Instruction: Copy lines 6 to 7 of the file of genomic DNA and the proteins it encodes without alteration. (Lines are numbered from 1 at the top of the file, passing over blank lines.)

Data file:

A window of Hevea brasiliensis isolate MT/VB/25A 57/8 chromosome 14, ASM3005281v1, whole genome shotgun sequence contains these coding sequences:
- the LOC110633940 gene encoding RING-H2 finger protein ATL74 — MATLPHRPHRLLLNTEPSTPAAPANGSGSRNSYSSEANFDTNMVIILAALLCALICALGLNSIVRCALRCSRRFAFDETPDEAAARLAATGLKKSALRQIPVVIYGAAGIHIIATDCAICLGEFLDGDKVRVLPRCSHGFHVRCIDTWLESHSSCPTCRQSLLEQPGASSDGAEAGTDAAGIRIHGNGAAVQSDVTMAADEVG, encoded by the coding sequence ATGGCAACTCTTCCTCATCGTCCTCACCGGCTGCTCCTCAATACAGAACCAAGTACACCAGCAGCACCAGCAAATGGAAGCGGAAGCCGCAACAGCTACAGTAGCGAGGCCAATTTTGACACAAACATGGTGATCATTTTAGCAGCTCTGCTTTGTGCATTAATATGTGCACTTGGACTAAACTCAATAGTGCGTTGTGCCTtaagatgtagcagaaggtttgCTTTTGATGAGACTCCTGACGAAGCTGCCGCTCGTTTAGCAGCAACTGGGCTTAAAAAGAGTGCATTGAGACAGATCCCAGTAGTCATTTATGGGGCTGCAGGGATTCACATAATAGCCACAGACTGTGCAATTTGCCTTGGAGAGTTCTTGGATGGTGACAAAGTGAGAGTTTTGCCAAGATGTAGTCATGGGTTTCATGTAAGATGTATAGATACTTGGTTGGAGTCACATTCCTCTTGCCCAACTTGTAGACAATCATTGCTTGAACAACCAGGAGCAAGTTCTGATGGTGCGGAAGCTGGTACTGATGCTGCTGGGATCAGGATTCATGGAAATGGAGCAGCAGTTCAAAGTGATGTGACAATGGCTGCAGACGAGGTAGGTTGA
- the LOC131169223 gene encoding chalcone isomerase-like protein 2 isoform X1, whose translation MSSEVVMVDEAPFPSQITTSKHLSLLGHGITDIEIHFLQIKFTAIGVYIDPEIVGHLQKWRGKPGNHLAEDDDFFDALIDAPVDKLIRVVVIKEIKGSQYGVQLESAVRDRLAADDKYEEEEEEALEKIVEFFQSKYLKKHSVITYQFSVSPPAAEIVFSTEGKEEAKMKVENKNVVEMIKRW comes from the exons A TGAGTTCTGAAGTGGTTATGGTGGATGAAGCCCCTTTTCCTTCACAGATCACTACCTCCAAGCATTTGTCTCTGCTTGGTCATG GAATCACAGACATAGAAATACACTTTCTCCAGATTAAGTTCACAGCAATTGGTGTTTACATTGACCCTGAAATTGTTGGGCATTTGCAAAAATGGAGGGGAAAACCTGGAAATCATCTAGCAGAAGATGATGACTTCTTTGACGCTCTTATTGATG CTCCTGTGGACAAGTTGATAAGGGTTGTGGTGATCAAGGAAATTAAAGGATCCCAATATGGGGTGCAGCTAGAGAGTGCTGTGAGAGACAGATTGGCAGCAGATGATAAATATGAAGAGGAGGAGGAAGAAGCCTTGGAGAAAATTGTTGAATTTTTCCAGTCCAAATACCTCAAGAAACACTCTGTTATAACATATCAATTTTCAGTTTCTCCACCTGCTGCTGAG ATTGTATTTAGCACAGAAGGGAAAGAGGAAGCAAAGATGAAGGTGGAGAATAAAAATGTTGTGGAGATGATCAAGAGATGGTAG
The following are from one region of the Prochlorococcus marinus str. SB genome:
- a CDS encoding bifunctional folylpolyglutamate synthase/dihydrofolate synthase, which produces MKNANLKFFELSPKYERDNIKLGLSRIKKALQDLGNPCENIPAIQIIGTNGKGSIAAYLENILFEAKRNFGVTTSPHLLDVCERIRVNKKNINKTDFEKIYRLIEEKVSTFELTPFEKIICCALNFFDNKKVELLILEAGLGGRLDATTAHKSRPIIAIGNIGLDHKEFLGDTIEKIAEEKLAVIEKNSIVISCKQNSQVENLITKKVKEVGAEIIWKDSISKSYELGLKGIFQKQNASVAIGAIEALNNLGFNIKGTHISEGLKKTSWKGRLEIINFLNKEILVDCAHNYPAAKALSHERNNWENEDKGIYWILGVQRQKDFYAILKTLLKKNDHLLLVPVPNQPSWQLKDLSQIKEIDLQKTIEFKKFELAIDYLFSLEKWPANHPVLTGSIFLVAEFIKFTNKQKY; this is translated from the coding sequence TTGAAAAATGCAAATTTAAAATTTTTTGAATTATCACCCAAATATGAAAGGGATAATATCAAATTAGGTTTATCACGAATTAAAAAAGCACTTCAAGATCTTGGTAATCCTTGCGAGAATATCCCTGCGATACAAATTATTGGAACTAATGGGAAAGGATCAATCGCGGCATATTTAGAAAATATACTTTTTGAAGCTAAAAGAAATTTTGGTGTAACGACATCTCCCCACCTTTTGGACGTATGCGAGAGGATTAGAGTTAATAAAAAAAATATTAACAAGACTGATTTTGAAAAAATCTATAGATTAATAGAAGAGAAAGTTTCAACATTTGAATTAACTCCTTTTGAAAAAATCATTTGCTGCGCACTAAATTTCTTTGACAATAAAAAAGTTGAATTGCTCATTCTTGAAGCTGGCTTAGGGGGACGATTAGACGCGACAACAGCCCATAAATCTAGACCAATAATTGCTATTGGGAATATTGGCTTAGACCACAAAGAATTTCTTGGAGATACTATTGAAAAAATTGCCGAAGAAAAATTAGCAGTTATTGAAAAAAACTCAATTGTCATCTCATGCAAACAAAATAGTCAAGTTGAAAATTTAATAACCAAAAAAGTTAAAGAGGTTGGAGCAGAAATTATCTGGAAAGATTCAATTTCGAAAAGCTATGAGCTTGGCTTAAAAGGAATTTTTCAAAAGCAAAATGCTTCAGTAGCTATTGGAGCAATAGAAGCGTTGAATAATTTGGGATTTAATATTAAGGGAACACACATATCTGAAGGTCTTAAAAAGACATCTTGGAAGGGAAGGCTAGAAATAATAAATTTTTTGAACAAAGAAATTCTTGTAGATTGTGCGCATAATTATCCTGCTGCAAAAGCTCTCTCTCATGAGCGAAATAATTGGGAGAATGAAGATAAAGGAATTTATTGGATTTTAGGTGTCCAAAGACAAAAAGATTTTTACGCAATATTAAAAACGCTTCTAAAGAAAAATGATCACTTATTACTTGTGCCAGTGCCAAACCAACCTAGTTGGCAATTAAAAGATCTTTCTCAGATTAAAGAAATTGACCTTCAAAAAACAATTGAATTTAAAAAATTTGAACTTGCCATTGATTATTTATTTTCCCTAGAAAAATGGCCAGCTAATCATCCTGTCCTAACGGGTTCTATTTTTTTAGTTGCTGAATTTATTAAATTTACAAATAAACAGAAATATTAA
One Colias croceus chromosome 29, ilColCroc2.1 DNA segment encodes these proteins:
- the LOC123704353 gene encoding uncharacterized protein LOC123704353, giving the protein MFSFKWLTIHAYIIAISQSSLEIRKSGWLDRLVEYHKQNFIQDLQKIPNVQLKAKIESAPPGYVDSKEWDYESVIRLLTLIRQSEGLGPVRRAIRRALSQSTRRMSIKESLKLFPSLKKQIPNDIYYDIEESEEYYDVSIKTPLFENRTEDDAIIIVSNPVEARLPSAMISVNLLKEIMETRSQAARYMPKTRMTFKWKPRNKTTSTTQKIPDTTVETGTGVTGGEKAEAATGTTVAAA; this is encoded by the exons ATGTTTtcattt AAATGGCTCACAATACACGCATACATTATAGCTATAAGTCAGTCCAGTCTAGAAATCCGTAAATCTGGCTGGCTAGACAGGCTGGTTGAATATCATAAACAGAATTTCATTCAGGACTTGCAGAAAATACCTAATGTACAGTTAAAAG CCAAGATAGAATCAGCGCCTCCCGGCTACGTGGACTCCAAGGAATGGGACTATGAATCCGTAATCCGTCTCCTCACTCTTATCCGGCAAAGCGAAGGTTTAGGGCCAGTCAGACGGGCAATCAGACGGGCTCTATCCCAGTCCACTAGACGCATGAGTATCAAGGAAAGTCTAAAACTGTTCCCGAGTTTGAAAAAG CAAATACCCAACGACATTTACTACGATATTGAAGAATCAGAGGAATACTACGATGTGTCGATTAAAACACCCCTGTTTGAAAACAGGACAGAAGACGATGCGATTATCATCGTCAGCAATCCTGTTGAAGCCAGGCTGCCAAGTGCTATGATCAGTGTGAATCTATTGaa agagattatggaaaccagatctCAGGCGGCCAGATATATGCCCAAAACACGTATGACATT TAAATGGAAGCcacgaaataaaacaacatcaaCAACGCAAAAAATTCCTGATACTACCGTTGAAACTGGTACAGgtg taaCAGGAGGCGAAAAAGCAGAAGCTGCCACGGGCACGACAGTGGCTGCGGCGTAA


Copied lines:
One Colias croceus chromosome 29, ilColCroc2.1 DNA segment encodes these proteins:
- the LOC123704353 gene encoding uncharacterized protein LOC123704353, giving the protein MFSFKWLTIHAYIIAISQSSLEIRKSGWLDRLVEYHKQNFIQDLQKIPNVQLKAKIESAPPGYVDSKEWDYESVIRLLTLIRQSEGLGPVRRAIRRALSQSTRRMSIKESLKLFPSLKKQIPNDIYYDIEESEEYYDVSIKTPLFENRTEDDAIIIVSNPVEARLPSAMISVNLLKEIMETRSQAARYMPKTRMTFKWKPRNKTTSTTQKIPDTTVETGTGVTGGEKAEAATGTTVAAA; this is encoded by the exons ATGTTTtcattt AAATGGCTCACAATACACGCATACATTATAGCTATAAGTCAGTCCAGTCTAGAAATCCGTAAATCTGGCTGGCTAGACAGGCTGGTTGAATATCATAAACAGAATTTCATTCAGGACTTGCAGAAAATACCTAATGTACAGTTAAAAG CCAAGATAGAATCAGCGCCTCCCGGCTACGTGGACTCCAAGGAATGGGACTATGAATCCGTAATCCGTCTCCTCACTCTTATCCGGCAAAGCGAAGGTTTAGGGCCAGTCAGACGGGCAATCAGACGGGCTCTATCCCAGTCCACTAGACGCATGAGTATCAAGGAAAGTCTAAAACTGTTCCCGAGTTTGAAAAAG CAAATACCCAACGACATTTACTACGATATTGAAGAATCAGAGGAATACTACGATGTGTCGATTAAAACACCCCTGTTTGAAAACAGGACAGAAGACGATGCGATTATCATCGTCAGCAATCCTGTTGAAGCCAGGCTGCCAAGTGCTATGATCAGTGTGAATCTATTGaa agagattatggaaaccagatctCAGGCGGCCAGATATATGCCCAAAACACGTATGACATT TAAATGGAAGCcacgaaataaaacaacatcaaCAACGCAAAAAATTCCTGATACTACCGTTGAAACTGGTACAGgtg taaCAGGAGGCGAAAAAGCAGAAGCTGCCACGGGCACGACAGTGGCTGCGGCGTAA